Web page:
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Linking Conclusions to Hypotheses

Making the jump from problem to conclusion when carrying out an experiment can be a quantum leap for some students. The lack of focus and the tendency to get things turned around often results in writing a conclusion that causes teachers to cry. What can we do to ensure that the time and effort that goes into an experimental lab bears the fruit of conceptual understanding? Formalized hypotheses are the link to logical conclusions. Let's see how and why this works.

I will use an example of one of the sample labs I have included, "Turgor Pressure and Rigidity in Herbaceous Tissue." The problem for this lab addresses how herbaceous plants derive support since there is no woody tissue and the cells are not lignified as in the cells of woody plants? The observation of wilted flowers and limp salad provide us with a possible clue. Most of us have noticed that if you don't water your yard the herbs wilt and if you soak cut carrots and celery before they are served, they are firm and crisp. From these observations we can develop the following hypothesis:

If rigidity in herbs is related to turgor pressure (water content of cells), then increasing (or decreasing) the water content will increase (or decrease) the rigidity of herbaceous tissue.

In this lab, we use pieces of potato cut to uniform size which are measured for mass and length before and after treatment. To induce the movement of water into or out of the cells, the potato pieces are placed into hypertonic or hypotonic solutions of sucrose.

Students gather data, plot graphs on the gain and loss of length and mass and subjectively rank the relative stiffness of the potato tissue compared to fresh cut samples. The graph shows typical sample data.

So what can a student conclude from this experiment? There are several possibilities. She/he cold say that the potatoes shrink when placed in high sugar concentration and loose mass. Or, the potatoes grow in pure water and gain mass. But these are just observations and do not address the original problem or the hypothesis. Furthermore, the graph alone is not the only data. The students also have data that ranks the relative stiffness of the potatoes. In this case the stiffest piece was in pure water and the least rigid piece was in 18% sucrose solution. By prompting the student to return to the hypothesis and state whether or not the data supports the predicted relationship, i.e., is rigidity related to the contents of the cell? You could get a yes or no answer which is not sufficient for a conclusion. You must also prompt the student to restate what is the relationship, describe it, and tell how she/knows it is so. For example, Rigidity is relatedto turgor pressure, more turgor press ure,more rigidity. Potatoes in pure water gained mass implying that water was gained thus fillingthe cells, creatingmore pressure and swelling their size.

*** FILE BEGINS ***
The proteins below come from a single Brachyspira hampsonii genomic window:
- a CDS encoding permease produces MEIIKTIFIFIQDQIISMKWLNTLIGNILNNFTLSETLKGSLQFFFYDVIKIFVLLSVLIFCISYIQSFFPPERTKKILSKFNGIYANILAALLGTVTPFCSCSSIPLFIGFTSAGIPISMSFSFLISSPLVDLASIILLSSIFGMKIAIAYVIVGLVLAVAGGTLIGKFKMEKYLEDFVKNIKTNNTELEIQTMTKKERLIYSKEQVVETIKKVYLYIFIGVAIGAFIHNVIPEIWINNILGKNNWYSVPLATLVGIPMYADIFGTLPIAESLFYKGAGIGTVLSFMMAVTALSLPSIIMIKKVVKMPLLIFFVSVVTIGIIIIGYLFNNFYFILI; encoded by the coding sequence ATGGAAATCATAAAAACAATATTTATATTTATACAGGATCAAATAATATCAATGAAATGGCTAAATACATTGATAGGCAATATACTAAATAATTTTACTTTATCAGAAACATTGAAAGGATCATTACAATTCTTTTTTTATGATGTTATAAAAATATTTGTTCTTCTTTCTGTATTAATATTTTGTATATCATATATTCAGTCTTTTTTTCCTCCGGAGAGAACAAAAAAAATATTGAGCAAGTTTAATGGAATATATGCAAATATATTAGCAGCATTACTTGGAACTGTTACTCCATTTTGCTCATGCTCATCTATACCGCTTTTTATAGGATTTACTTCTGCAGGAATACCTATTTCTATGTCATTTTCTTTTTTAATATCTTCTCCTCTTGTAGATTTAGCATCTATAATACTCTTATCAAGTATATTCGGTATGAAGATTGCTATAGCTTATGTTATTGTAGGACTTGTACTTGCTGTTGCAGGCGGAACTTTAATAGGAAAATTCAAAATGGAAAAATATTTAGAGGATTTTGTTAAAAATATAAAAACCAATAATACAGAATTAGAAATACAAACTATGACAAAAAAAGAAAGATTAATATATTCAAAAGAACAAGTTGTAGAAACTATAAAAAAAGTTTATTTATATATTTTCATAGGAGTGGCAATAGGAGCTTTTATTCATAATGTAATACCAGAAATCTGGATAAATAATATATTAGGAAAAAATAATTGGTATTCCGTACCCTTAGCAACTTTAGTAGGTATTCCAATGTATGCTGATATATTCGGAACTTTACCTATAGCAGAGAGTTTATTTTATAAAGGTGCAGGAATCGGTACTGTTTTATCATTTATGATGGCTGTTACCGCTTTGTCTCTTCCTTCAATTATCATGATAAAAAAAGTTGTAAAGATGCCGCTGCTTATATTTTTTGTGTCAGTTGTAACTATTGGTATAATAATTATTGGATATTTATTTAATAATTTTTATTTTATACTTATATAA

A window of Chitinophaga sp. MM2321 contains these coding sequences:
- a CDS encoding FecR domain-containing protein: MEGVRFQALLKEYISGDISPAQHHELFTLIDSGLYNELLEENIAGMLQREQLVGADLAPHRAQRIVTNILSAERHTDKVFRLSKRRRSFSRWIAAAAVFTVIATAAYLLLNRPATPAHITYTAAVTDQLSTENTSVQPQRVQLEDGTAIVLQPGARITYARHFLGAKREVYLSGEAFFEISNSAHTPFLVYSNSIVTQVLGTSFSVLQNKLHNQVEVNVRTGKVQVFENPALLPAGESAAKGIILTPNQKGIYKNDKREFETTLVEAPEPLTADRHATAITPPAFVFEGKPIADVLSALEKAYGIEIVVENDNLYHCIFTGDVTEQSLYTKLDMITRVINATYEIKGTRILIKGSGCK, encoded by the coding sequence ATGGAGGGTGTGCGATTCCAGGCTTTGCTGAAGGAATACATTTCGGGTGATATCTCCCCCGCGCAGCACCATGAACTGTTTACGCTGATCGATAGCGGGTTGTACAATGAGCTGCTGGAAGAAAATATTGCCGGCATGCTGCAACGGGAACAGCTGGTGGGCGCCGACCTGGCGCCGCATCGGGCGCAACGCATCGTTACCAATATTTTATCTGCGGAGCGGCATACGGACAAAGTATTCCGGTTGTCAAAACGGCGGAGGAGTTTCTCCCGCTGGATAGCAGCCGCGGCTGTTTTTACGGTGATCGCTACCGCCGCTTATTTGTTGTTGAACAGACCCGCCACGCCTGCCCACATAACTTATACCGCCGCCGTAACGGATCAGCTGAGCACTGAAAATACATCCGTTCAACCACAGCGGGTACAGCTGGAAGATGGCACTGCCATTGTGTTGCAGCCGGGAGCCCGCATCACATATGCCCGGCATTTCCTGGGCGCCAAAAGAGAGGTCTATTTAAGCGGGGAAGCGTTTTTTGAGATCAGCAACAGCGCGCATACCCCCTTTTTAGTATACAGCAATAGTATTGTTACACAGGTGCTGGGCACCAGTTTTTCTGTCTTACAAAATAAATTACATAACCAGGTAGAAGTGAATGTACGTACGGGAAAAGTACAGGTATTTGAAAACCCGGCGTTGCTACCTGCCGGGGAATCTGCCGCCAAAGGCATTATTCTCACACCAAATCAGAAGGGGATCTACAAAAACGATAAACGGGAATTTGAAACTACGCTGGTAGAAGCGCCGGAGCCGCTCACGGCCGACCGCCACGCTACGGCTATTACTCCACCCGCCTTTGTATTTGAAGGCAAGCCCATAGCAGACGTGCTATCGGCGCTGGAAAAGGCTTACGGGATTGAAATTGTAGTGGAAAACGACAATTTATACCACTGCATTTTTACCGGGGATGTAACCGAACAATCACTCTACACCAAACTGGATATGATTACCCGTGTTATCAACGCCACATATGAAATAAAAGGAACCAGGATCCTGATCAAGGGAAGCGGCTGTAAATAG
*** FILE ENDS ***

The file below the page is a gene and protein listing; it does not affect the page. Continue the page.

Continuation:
The key to good conclusions is to establish standards for what is expected and then model it. A solid conclusion should always relate back to the original hypothesis, describe how the relationship works, and relate how the data supports this conclusion.

Conclusions are often inferences drawn from what observations and data imply. In biology, conclusions often must describe the limits of the relationship, for example, in hatching brine shrimp eggs, brine shrimp may hatch in distilled water, but they die in short order. Hatching success increases with salinity up to a point in which salinity begins to decrease the hatching response. Enzymes are another good example where a range in the relationship occurs. This means that relations are not always explicit and clear cut. The physical sciences are not plagued by this problem as much as the biological sciences. No wonder that biology is such a challenging science!


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